On their interrupted December voyage, Shell's Kulluk drilling rig and its tow ship, the Aiviq, experienced a terrible trifecta of bad weather, failed tow gear and the temporary loss of all four engines on the Aiviq.
Shouldn't Royal Dutch Shell and its contractor have accounted for that possibility? That angle was pursued Friday during Day 5 of a Coast Guard marine casualty hearing into the Dec. 31 grounding of the Kulluk by Barry Strauch, the National Transportation Safety Board representative on the Coast Guard panel.
"Certainly, a lot happened on one voyage," Strauch said in questioning John Kaighin, Shell's marine manager for Alaska and the company official directly overseeing the transit. "Would you call that bad luck? Act of God?"
Kaighin said he didn't agree with those characterizations. "They are operational failures that we basically worked through to solve."
And all three problems didn't erupt at the same time, Kaighin noted. When the tow gear first failed Dec. 27, the Kulluk was adrift for three hours and 17 minutes before crews connected an emergency tow rope, he said. The vessels were connected when the Aiviq engines failed that night and into the next morning, he said. And the big storm didn't hit until a day or so later.
"Once we had the problem with propulsion, we didn't advance the tow as expected. We expected to be 400 miles away on the 31st," Kaighin said.
The night of the 31st, the Kulluk was being pounded by waves 35 feet high, and occasionally up to 45 feet, when it hit the rocks south of Kodiak Island.
A weather study Shell sought for the December trip listed a 1 percent chance of 35-foot seas, Strauch noted.
"Knowing what we know now, it seems like good planning would anticipate the 1 percent" -- the slim chance of big storm waves, said Strauch of the NTSB.
How, he asked, was that possibility factored into calculations for the strength of the tow gear?
Kaighin never gave a direct answer.
The tow setup or something similar had been used before with the Aiviq and the Kulluk, he said. Planning for the tow had started in January, nearly a year earlier. And Shell expected to be ahead of the bad weather.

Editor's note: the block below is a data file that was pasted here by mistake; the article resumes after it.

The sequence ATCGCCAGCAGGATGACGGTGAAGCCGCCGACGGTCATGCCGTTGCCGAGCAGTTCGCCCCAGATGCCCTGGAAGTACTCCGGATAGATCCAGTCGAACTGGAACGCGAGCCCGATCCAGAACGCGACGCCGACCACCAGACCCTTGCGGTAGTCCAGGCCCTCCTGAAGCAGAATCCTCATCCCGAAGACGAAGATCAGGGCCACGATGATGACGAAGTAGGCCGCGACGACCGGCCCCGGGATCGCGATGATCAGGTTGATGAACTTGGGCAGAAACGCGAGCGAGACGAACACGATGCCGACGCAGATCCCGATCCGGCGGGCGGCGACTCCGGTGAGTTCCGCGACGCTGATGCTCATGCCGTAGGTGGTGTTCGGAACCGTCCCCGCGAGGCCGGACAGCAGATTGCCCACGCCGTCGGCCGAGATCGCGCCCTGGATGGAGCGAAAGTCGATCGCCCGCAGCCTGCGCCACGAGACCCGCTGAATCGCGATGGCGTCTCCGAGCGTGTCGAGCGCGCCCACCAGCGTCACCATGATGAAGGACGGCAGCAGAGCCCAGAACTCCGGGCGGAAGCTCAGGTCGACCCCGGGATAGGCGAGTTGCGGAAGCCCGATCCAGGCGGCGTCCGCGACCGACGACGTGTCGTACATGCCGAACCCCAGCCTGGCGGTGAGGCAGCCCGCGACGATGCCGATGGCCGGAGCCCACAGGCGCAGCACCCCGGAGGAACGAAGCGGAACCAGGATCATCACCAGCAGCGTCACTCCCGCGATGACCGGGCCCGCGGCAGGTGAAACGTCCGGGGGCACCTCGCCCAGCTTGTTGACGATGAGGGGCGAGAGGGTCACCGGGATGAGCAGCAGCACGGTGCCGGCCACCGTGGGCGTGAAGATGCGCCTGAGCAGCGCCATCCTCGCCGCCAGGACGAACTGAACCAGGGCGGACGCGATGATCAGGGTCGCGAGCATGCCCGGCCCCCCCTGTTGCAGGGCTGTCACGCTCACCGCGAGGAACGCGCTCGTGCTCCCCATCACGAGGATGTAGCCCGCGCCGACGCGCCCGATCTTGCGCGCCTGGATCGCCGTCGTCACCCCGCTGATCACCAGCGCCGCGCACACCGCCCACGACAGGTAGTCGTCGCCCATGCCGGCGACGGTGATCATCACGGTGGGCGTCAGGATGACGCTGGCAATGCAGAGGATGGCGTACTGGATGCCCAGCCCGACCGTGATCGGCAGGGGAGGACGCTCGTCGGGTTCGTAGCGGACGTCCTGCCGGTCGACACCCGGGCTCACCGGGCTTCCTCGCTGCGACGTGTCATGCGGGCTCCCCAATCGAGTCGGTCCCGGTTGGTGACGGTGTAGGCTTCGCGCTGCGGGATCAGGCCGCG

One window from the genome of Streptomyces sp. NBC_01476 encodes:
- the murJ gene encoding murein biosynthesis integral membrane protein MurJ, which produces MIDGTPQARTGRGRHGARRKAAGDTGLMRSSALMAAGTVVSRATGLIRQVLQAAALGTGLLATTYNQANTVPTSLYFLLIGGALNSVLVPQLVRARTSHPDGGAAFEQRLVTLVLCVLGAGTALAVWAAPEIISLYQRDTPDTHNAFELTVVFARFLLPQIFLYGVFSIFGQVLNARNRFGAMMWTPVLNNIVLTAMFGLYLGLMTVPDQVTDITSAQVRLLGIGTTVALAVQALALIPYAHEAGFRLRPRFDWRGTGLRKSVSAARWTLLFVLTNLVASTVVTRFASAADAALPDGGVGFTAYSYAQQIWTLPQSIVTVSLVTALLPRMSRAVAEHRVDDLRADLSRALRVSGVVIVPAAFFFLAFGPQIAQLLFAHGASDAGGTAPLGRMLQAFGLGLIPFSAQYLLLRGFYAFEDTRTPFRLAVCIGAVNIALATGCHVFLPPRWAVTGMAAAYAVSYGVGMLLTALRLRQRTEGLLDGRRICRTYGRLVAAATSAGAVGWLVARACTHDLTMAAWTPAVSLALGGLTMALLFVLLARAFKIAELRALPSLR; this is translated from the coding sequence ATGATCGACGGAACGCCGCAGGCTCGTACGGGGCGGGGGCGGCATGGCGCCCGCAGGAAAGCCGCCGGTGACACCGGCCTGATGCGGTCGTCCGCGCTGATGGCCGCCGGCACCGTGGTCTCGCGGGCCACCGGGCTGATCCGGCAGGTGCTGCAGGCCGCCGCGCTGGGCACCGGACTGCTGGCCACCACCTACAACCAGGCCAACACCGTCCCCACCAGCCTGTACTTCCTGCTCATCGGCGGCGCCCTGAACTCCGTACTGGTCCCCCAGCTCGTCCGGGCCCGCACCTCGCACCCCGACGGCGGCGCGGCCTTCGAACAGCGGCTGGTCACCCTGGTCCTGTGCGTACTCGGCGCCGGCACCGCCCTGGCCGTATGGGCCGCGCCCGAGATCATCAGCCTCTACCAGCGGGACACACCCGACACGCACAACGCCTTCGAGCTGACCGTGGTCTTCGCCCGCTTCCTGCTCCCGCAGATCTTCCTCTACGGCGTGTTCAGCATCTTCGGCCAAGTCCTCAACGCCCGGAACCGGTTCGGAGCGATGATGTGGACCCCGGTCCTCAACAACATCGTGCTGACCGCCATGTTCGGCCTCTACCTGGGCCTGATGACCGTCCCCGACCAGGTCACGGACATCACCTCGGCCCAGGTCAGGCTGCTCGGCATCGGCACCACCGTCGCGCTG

"The weather conditions we encountered at that specific location ... that was not on our original tow route when we were basically trying to solve the problem with the Aiviq," Kaighin testified.
With the round Kulluk a unique vessel to tow, the Aiviq could only travel 4 mph or so. How, Strauch asked, could they could get out of the way of the weather?
They could slow down, Kaighin said. They could change direction. Or they could ride it out.
Key people with Shell as well as the contracted tow master and the warranty surveyor for its insurance carrier agreed to the tow plan, Kaighin testified.
Another Coast Guard panel member, Alan Blume, a marine casualty investigator for the Republic of the Marshall Islands, asked why the republic -- where the Kulluk is registered -- wasn't notified within 24 hours of the grounding, as required.
There was a lot going on but that was a mistake, Kaighin said. Shell is taking steps to make sure such a lapse doesn't happen again, he said.
The Kulluk and Aiviq left Dutch Harbor Dec. 21 for what was supposed to be a weeks-long journey to a Seattle shipyard. But after the initial tow gear failure, a series of systems rigged at sea also failed to hold the Kulluk to vessels that came to help.
Crews found that the first failure happened after a critical connecting shackle somehow fell off and disappeared at sea.
An earlier tow in November, from the Beaufort Sea drilling site to Dutch Harbor, also had problems, Tracy Chouest, Alaska operations manager for Aiviq owner Edison Chouest Offshore, testified. He's not part of the Chouest family that owns the Louisiana-based company, he said.
During the November tow, the Aiviq lost its generators and suffered a temporary power blackout, Chouest testified. An engine failed and couldn't be restarted. Crew members who testified earlier said they experienced violent seas on the journey north from Dutch Harbor.
Tracy Chouest was in Louisiana on vacation when the December troubles began but huddled with Gary Chouest, one of the company owners, and a Shell manager in a conference room to help manage the response. Gary Chouest spared no expense to get the Aiviq running, sending his jet to two cities to pick up spare fuel injectors, Tracy Chouest testified.
Earlier witnesses testified the tow gear was visually inspected in Dutch Harbor before the December transit and no defects or rust was seen.
Coast Guard investigator Keith Fawcett wanted to know more. "Did the gear go through non-destructive testing to see if it had suffered damage for cyclic loading?"
No, Kaighin testified.
The Coast Guard, meanwhile is doing its own tests on the primary tow gear that was recovered. No results have been released.
The hearing in the Anchorage Assembly chambers at Loussac Library continues Saturday with another Shell witness, Sean Churchfield. The panel is taking Sunday and Monday off, then it will run until May 31.
Reach Lisa Demer at firstname.lastname@example.org or 257-4390.